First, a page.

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I was going through the classic text "Introduction to Automata Theory, Languages and Computation" by Hopcroft,Ullman,Motwani where I came across the simulation of a turing machine using a real computer. There the author argued that it shall be almost impossible to carryout the above simulation (not considering universal turing machine) if the number of tape symbols are quite huge. In such a situation it might happen that the code of a tape symbol might not fit in the single hard-disk of a computer.

Then the author makes a claim as:

There would have to be very many tape symbols indeed, since a 30 gigabyte disk, for instance, can represent any of $2^{240000000000}$ symbols.

Now I can't figure out the specific mathematics that the author does...

I assume the usual encoding as we do in digital logic say to encode $8$ symbols we need atleast $3$ bits of code. Then to represent $n$ symbols if $k$ bits are required then we should have the following relation,

$2^{k} = n$

$\implies$ $k=log_2(n)$

Now,

$30$ $gigabytes$ $= 30 \times 2^{33}$ $bits$ $= \beta (say)$

Now if our disk can hold all the $n$ symbols then we shall have the following relation true:

$Disk$ $size$ $= (Bits$ $required$ $for$ $each$ $symbol$) $\times$ ($number$ $of$ $symbols)$

$\implies$ $\beta = k \times n = (log_2(n)\times n)$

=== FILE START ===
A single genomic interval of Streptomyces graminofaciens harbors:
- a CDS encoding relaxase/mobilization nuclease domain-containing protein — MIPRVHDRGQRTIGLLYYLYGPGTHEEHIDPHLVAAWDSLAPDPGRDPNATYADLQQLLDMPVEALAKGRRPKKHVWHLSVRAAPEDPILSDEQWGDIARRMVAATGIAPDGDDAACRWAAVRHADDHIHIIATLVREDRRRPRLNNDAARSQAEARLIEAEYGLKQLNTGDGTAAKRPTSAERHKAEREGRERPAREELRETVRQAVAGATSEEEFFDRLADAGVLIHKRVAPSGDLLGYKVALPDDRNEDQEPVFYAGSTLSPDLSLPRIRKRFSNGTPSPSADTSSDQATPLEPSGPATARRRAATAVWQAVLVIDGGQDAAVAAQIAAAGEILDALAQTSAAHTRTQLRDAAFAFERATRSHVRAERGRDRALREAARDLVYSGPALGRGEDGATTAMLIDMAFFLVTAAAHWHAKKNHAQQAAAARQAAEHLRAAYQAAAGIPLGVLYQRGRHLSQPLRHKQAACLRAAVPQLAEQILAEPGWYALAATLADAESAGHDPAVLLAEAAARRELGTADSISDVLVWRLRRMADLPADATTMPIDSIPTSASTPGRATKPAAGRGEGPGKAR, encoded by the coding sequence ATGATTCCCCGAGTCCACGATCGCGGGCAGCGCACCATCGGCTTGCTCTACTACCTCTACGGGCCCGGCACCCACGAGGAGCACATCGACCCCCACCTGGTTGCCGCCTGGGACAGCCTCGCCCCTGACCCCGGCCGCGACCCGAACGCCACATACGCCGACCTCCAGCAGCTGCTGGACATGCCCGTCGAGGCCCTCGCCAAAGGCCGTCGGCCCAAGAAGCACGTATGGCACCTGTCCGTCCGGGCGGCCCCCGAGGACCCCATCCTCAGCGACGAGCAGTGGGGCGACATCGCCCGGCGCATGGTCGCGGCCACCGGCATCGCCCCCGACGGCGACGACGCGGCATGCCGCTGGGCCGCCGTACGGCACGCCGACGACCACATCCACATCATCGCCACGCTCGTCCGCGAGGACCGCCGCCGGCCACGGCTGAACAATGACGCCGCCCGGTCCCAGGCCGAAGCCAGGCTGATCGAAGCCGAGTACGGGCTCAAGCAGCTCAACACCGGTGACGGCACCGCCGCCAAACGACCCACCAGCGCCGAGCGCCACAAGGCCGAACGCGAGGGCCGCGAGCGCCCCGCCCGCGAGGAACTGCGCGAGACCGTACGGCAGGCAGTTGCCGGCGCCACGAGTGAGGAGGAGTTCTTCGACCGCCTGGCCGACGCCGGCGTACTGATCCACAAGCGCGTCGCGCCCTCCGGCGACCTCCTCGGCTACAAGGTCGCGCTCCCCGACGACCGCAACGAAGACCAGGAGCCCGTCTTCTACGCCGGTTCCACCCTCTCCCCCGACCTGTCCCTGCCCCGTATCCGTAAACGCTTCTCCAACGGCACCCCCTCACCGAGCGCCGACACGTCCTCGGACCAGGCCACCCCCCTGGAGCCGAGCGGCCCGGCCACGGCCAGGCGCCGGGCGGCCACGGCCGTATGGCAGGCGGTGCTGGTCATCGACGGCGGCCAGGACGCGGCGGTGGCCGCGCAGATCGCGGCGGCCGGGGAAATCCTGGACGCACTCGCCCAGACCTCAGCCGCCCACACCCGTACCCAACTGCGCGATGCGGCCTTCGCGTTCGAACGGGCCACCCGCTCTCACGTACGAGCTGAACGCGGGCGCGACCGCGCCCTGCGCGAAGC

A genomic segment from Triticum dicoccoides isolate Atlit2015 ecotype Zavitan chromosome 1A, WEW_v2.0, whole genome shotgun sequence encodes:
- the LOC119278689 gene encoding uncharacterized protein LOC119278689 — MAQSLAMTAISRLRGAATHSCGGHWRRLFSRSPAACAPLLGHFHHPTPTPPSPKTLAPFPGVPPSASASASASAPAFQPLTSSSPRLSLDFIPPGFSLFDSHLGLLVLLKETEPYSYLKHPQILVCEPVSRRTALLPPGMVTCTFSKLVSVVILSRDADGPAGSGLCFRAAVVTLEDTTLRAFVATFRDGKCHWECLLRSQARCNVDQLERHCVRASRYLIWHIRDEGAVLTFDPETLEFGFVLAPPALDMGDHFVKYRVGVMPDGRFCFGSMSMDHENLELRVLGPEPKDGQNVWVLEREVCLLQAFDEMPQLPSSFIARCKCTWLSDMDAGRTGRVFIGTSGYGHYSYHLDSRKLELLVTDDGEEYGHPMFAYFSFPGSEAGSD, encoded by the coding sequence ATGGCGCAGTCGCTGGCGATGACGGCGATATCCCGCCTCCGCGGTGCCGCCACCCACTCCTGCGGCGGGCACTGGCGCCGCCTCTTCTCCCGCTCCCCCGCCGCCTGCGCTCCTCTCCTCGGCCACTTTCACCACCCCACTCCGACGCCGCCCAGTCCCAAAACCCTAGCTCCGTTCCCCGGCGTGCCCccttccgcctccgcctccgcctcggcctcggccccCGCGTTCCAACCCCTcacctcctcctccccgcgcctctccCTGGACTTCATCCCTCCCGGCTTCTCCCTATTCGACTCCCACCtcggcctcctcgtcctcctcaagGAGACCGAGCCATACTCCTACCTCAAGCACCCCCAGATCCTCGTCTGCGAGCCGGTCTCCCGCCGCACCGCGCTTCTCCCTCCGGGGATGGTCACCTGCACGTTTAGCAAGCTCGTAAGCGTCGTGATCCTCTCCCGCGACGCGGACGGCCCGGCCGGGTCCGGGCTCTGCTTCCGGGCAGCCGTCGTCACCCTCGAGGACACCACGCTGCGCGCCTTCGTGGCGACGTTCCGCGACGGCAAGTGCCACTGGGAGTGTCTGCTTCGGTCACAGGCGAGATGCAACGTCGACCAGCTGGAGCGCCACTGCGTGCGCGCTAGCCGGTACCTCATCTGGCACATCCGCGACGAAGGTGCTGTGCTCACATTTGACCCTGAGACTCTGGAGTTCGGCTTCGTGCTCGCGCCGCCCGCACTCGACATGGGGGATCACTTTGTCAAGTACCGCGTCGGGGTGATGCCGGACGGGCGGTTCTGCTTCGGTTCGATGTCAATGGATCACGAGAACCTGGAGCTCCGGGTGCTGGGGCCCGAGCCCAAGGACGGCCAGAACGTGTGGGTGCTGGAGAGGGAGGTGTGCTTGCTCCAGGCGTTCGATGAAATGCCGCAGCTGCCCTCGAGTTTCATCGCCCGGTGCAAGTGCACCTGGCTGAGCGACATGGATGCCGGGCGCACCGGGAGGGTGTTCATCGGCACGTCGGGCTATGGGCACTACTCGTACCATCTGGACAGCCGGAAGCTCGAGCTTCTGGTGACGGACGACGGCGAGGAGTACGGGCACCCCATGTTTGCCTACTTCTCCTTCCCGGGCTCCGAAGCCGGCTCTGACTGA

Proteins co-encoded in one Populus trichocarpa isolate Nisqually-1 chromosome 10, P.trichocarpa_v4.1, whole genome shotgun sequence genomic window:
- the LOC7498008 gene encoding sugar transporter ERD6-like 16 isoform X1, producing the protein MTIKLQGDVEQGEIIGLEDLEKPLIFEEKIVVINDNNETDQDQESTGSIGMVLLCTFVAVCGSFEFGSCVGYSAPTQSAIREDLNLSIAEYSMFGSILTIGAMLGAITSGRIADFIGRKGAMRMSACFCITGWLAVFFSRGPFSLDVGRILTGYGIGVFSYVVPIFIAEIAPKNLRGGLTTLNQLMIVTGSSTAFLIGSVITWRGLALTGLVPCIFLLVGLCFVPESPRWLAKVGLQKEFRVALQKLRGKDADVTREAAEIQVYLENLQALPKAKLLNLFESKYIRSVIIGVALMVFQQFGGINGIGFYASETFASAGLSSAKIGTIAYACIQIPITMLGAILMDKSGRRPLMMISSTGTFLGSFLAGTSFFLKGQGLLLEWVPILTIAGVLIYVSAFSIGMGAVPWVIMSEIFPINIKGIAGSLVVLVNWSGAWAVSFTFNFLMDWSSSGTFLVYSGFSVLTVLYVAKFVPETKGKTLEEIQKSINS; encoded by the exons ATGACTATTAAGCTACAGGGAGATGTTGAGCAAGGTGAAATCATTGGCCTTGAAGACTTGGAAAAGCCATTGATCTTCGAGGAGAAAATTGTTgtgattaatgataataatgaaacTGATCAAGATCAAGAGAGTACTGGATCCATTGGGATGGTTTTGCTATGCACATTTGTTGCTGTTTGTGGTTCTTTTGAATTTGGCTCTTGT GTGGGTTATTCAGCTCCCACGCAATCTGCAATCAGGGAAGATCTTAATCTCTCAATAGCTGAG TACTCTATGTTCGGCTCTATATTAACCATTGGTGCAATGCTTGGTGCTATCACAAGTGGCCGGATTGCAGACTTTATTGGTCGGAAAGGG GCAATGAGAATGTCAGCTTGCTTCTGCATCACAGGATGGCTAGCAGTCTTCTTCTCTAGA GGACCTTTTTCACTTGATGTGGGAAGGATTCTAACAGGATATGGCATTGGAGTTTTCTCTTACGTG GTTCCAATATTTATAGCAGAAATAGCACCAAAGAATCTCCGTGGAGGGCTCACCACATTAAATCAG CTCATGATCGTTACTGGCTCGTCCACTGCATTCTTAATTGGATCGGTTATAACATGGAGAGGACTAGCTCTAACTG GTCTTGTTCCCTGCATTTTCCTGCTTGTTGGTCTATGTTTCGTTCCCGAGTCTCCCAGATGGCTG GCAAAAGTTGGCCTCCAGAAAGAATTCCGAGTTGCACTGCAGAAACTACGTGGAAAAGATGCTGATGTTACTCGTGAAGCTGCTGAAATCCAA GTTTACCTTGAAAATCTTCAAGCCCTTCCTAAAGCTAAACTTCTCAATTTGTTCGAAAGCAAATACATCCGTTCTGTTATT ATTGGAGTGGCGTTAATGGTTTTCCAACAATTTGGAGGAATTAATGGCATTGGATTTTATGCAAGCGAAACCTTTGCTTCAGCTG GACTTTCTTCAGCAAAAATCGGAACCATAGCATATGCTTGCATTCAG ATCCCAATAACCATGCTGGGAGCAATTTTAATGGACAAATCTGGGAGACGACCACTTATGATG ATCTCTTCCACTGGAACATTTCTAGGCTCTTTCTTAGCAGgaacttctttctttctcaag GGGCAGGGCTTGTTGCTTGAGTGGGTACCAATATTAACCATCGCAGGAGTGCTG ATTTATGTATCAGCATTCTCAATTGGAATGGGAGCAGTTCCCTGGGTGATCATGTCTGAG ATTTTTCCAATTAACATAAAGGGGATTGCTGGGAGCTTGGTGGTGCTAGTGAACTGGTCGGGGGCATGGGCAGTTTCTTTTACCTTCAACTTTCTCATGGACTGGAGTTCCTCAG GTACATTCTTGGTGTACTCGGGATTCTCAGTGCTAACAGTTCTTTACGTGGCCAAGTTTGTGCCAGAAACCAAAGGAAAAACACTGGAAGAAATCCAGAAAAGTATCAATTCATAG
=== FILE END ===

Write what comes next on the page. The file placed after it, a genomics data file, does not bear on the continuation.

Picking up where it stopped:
Solving graphically I have:

SOLUTION

$n= 7.8 \times 10^{9}$ , which is no where close to the number $2^{240000000000}$

Where am I making the mistake?

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You are interpreting this statement backwards - he is not calculating how many symbols can 30 gigabytes represent, he is calculating how many symbols can be represented by using 30 gigabytes to represent a single symbol! That would be necessary to be able to approximate a calculation where each symbol is an infinitely-precise real number.

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  • $\begingroup$ I got it what you said. so, if no of bits for a single symbol (say $k$) = $30 \times 2^{33} \approx 2.57 \times 10^{11}$ which is close to(but greater than) $2.4 \times 10^{11}$ and we know know, total no. of symbols $\approx$ $2^{k}$ which is an upper bound for the value given in text,i.e. we can surely have total symbols less than the upper bound. But I did not get your last statement That would be necessary to be able to approximate a calculation where each symbol is an infinitely-precise real number. $\endgroup$ – Abhishek Ghosh Apr 21 at 18:11

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